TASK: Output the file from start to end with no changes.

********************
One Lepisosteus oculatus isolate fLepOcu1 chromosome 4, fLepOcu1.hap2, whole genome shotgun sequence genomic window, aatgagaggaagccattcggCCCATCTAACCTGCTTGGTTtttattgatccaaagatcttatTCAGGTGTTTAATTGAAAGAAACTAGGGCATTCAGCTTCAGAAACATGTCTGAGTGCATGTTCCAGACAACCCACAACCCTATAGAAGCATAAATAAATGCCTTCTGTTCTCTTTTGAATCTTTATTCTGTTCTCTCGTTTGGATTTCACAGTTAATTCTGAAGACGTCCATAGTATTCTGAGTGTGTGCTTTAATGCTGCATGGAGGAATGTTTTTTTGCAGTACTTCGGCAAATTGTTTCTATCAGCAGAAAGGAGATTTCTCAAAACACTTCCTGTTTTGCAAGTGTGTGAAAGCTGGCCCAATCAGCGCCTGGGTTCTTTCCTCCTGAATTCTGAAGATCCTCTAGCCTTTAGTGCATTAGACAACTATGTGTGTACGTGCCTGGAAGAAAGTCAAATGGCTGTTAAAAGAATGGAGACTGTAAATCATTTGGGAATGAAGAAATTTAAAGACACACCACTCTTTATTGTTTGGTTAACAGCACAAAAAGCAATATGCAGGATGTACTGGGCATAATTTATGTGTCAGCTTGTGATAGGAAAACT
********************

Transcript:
One Lepisosteus oculatus isolate fLepOcu1 chromosome 4, fLepOcu1.hap2, whole genome shotgun sequence genomic window, aatgagaggaagccattcggCCCATCTAACCTGCTTGGTTtttattgatccaaagatcttatTCAGGTGTTTAATTGAAAGAAACTAGGGCATTCAGCTTCAGAAACATGTCTGAGTGCATGTTCCAGACAACCCACAACCCTATAGAAGCATAAATAAATGCCTTCTGTTCTCTTTTGAATCTTTATTCTGTTCTCTCGTTTGGATTTCACAGTTAATTCTGAAGACGTCCATAGTATTCTGAGTGTGTGCTTTAATGCTGCATGGAGGAATGTTTTTTTGCAGTACTTCGGCAAATTGTTTCTATCAGCAGAAAGGAGATTTCTCAAAACACTTCCTGTTTTGCAAGTGTGTGAAAGCTGGCCCAATCAGCGCCTGGGTTCTTTCCTCCTGAATTCTGAAGATCCTCTAGCCTTTAGTGCATTAGACAACTATGTGTGTACGTGCCTGGAAGAAAGTCAAATGGCTGTTAAAAGAATGGAGACTGTAAATCATTTGGGAATGAAGAAATTTAAAGACACACCACTCTTTATTGTTTGGTTAACAGCACAAAAAGCAATATGCAGGATGTACTGGGCATAATTTATGTGTCAGCTTGTGATAGGAAAACT